– Along with Dr. Mossadegh, the following people have been arrested: Mr. Sadighi, Minister of Interior, Mr. Moazzami, President of the Chamber and Mr. Shayegan. Orders have been given for the arrest of the previous cabinet members as well as the entire entourage of the former Prime Minister [Mossadegh]… Telegram to the foreign Ministry, August 21, 1953.
– Dr. Mossadegh was arrested yesterday, at the house of Moazami where he had taken refuge. There is no news of Mr. Fatemi. Calm has been restored to Tehran where the new government has taken exceptional police measures to discourage people who do not submit, those loyal to the former PM as well as the Tudeh. General Zahedi is trying to form his cabinet. There is talk about the appointment of General Vossough as Minister of War and Mr Entezam as Foreign Minister. The Shah is due to arrive today or tomorrow. Telegram to French Foreign Ministry, August 21, 1953.
– Pravda, which had hailed August 19 as the “failure of the American adventure in Iran” and “a severe blow to the partisans of the politics of force” limits itself today to the publication without commentary of press agencies which announced the success of General Zahedi and the pending return of the Shah. Moscow, Le Roy, telegram to the Foreign Ministry, August 21, 1953
– Maj. Gen. Fazllolah Zahedi is the man who will spend the millions of American dollars soon to be advanced to Iran. General Zahedi is the new Iranian Premier Minister and strong man, successor to the teary Mohammad Mossadegh. The General is strongly entrenched in his new job. And the United States is eager to keep things that way. Not that there is any solicitude in Washington for Premier Zahedi as an individual. His adventurous career as a swaggering soldier and a wily politician includes, in fact, episodes that scarcely would meet Western approval. “Zahedi Fights Communists, so U.S. overlooks His Past”, US News and World Report, September 11, 1953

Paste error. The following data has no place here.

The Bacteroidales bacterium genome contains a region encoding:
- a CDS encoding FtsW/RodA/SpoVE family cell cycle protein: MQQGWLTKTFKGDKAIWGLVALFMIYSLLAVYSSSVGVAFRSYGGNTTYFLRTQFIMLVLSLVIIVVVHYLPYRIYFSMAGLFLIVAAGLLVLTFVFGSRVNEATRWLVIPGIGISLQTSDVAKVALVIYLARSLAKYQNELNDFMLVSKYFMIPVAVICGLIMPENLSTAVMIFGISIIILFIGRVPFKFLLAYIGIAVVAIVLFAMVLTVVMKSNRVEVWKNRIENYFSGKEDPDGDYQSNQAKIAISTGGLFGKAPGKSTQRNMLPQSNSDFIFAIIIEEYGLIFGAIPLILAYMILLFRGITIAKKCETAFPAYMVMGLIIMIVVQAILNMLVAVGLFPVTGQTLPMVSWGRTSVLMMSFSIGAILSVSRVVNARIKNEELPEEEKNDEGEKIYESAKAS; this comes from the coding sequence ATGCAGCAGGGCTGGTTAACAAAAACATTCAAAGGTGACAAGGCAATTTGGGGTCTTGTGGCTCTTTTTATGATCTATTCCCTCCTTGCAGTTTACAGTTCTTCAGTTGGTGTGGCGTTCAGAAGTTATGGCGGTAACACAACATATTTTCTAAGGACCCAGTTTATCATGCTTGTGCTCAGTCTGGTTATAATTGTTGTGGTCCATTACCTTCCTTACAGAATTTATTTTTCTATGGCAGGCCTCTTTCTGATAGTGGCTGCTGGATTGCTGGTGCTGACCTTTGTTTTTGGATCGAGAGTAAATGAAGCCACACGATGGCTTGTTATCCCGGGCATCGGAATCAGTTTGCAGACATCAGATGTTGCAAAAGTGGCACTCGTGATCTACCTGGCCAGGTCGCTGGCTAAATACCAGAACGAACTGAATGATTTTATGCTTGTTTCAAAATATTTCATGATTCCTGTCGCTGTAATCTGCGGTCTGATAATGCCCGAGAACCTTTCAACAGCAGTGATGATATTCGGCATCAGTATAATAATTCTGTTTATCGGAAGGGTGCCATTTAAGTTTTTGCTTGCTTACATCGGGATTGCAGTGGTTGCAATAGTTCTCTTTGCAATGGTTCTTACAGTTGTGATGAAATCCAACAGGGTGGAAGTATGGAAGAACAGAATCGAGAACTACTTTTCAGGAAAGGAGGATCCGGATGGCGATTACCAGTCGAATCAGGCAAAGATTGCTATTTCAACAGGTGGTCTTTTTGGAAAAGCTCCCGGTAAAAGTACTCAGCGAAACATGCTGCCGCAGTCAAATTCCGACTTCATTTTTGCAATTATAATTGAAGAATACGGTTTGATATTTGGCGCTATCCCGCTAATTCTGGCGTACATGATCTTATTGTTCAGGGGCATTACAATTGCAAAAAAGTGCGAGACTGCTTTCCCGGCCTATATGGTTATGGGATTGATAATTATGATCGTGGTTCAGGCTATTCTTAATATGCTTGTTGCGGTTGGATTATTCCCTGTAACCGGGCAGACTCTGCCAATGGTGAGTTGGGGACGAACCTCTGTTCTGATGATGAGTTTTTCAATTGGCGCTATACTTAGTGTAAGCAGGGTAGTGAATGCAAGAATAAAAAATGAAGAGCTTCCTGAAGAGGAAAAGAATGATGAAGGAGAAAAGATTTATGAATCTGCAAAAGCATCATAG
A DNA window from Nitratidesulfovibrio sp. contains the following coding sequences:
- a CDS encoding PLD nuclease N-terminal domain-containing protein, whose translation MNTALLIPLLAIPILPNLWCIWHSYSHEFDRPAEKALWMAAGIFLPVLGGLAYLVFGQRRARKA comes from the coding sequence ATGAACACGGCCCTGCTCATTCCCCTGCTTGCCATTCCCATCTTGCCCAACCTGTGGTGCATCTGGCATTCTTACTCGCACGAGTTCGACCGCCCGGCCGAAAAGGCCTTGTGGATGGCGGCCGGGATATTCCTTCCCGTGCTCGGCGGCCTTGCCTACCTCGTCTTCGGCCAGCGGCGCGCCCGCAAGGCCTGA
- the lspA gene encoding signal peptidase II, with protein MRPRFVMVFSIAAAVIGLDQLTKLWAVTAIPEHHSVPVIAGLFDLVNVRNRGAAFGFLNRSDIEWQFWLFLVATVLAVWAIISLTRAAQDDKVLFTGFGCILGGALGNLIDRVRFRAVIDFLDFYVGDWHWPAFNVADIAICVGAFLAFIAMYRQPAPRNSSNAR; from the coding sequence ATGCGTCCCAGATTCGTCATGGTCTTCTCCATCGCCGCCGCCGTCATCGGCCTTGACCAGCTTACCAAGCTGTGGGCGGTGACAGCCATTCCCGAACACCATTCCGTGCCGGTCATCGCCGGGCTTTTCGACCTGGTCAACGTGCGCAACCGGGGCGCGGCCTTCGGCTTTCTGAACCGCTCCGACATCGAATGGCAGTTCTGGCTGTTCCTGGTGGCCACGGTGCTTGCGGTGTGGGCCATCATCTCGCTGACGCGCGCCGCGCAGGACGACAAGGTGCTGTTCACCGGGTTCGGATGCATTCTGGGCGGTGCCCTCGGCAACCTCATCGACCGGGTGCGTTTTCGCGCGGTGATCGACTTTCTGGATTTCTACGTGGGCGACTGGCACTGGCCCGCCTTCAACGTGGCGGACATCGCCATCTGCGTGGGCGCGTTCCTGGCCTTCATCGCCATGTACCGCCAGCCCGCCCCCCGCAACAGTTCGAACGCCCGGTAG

– Dear compatriots, I consider it my duty, with the help of the almighty God, to continue my work on behalf of the dispossessed people of Iran and I will never stop nor will I hesitate now to risk my life to safeguard the interests of the nation. It is for this reason that I find myself obliged once again today to share certain truths with you in the pursuit of your final objectives. The rupture of relations with Great Britain was a bad idea and it was due to prolong the power of Dr. Mossadegh. The question of our Muslim people is rested upon the traditions of the law national and religion. At the moment you should abstain from any form of manifestations which do not serve the interest of our nation and may hinder on our security… at the end I would like to bring to the attention of his Excellency the Prime Minister [Zahedi] who has addressed these issues… Seyed Abol Qasem Kashani, Message to the Iranian people, December 3rd, 1953
– In a few days, Dr. Mossadegh will be released from 3 years of imprisonment. There is no question in allowing Dr. Mossadegh to continue with any political life. Even if he has lost his great past popularity, the ex-prime minister remains for many the symbol of Iranian nationalism with great personal prestige after 3 years of detention. Chargé d’Affaires of France in Iran, telegram to the Foreign Ministry, Aug 7, 1955
– This year, the anniversary of the 18 Mordad, commemorating the uprising of 1953 which marked the downfall of Dr. Mossadegh was celebrated discretely. The Shah declared said that on this day, he celebrated the courage of the people for saving the homeland. It is significant that there was neither a single mention of Dr. Mossadegh nor of General Zahedi who was the hero of this day and the coup. Embassy of France in Iran, Aug 23rd 1957
– I am informing you for all intents and purposes that Princess Ashraf, the sister of the Shah who came from Rome to Paris, was searched by the customs authorities at Orly. She declared that she only had 10,000 FF on her. But 800,000 FF and pieces of gold were found in her purse and seized. The Princess was traveling with a regular passport. Embassy of France in Tehran, October 18, 1958